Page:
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copper- point source pollutant?

Discussion in 'Irrigation' started by irrig8r, Nov 9, 2007.

  1. irrig8r

    irrig8r LawnSite Platinum Member
    Messages: 4,553

    Did I get your attention?

    Late last year I read a report on a study trying to identify sources of copper in run-off into the San Francisco Bay. Copper pipes are named as a source. I was surprised to see copper roofs and raingutters also named in the report.

    Why is this a problem, you might ask? Apparently it's the effect on salmonids. It doesn't kill them, but impairs their immune systems, weakens their eggshells, and makes them more susceptible to stress.

    Around here that's salmon and steelhead.

    Here's the report:


    Here's more about specifics for reducing copper in wastewater:


    So, how does this effect us?

    Not sure yet, but it was interesting about clean cuts on the copper reducing turbulence, and using less flux.

    Obviously, irrigation water doesn't usually end up in the sewer. And most of the water we apply that comes from copper pipe ends up soaking into the soil and not running off into storm drains, right?

    And the plumbing and homebuilding industries probably won't be forced to switch to any other pipe because a viable alternative just isn't available.

    But I just thought I'd bring it up in case anyone else is running into this, especially in other sensitive watershed areas like, I dunno, maybe Chesapeake Bay.
  2. hoskm01

    hoskm01 LawnSite Fanatic
    Messages: 5,690

    Interesting... How does using less flex in soldering help?

    I wonder if roofs and gutters are worse because they deteriorate more in the sun than say a pipe underground or in a wall. Not that they crumble up like plastic, but the sun doesnt help any.
  3. Kiril

    Kiril LawnSite Fanatic
    Messages: 18,334

    What about PEX and CPVC?
  4. hoskm01

    hoskm01 LawnSite Fanatic
    Messages: 5,690

    Thats FLUX, you idiot.
  5. Wet_Boots

    Wet_Boots LawnSite Fanatic
    Messages: 50,592

    So we should tear down the Statue of Liberty because it's a pollution source? Suck it up, you by-the-bay boobs, and enjoy the benefits of copper.
    And don't take any zinc pennies :p
  6. CAPT Stream Rotar

    CAPT Stream Rotar LawnSite Fanatic
    Messages: 6,193

  7. Kiril

    Kiril LawnSite Fanatic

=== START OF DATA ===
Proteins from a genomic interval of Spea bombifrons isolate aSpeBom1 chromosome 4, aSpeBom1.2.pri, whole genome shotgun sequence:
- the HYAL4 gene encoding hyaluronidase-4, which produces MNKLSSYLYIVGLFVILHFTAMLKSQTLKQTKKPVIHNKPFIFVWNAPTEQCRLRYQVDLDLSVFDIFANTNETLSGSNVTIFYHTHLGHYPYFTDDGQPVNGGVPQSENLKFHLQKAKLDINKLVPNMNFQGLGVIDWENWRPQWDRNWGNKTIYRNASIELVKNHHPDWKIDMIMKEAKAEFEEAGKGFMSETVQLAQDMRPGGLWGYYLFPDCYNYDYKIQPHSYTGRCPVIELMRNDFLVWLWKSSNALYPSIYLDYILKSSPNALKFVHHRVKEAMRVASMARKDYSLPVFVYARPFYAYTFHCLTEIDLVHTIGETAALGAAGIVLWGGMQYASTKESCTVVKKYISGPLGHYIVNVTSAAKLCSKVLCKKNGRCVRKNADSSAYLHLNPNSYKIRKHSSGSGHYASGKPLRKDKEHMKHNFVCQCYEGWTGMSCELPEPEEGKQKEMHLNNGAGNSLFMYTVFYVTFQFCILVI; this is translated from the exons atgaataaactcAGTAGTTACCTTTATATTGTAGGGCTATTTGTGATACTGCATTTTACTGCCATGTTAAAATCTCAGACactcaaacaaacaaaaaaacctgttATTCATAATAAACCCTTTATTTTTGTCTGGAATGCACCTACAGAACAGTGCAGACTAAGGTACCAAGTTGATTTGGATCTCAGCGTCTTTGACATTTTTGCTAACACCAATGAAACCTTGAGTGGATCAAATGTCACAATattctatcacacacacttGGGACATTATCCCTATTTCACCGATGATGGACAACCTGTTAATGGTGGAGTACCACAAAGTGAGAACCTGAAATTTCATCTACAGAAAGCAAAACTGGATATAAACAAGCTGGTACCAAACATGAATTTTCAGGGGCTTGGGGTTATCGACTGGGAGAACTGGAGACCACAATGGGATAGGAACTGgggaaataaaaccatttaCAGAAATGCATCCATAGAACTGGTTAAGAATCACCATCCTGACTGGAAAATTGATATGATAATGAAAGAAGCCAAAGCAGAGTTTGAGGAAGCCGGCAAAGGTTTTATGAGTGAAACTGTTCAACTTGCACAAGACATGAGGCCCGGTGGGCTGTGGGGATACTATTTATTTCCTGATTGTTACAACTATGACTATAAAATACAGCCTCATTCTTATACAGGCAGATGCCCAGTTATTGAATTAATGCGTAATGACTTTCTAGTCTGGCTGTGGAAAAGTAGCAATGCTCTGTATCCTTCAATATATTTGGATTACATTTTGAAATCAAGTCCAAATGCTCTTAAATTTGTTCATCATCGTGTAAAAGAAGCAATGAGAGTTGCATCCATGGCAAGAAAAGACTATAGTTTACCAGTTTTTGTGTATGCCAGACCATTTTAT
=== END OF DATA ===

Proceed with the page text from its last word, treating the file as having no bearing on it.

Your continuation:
Messages: 18,334

    Yes, but more because this country no longer represents what that statue symbolizes.

    Don't stop at the statue, tear the whole city down.
  8. irrig8r

    irrig8r LawnSite Platinum Member
    Messages: 4,553

    Well, I admit to being part tree hugger... comes natural up here.

    But I'm also a fisherman. And the anadromous salmonid popualtions up here have been assaulted.... by the guvmint' allowing more water for farmers than fish, by the threat of more drought and more water users each time we go through another cycle of drought...

    Bay water quality is a big deal. Now we have an oil spill to clean up too.

    Meanwhile water conservation isn't taken seriously enough. And outdoor use is more than 50% of the water use in the 'burbs.

    That's why I see water conservation education as one of my missions on the job.

    Frankly, I think that Silicon Valley industries are probably the biggest source of trace metals flowing into the bay. Just thought I'd bring it up to toss around.
  9. irrig8r

    irrig8r LawnSite Platinum Member
    Messages: 4,553

    Well, look at some on a pipe you or someone before you didn't wipe clean. It's corrosive. I suspect bad connections between galvanized and copper are equally bad. Good for getting those trace minerals in drinking water though, right?:p

    If you look at that PDF file they show a cross section of a corroded six y.o. cold water line. Ugly.
  10. irrig8r

    irrig8r LawnSite Platinum Member
    Messages: 4,553

    I don't know PEX... Plastics are probaly used more in tracts, but my customers are mostly custom homes in the foothills.

    There's also a big advertising push by plumbing outfits that do nothing more than repiping with copper in those homes that were built with galvanized pipe in the fifties and sixties.

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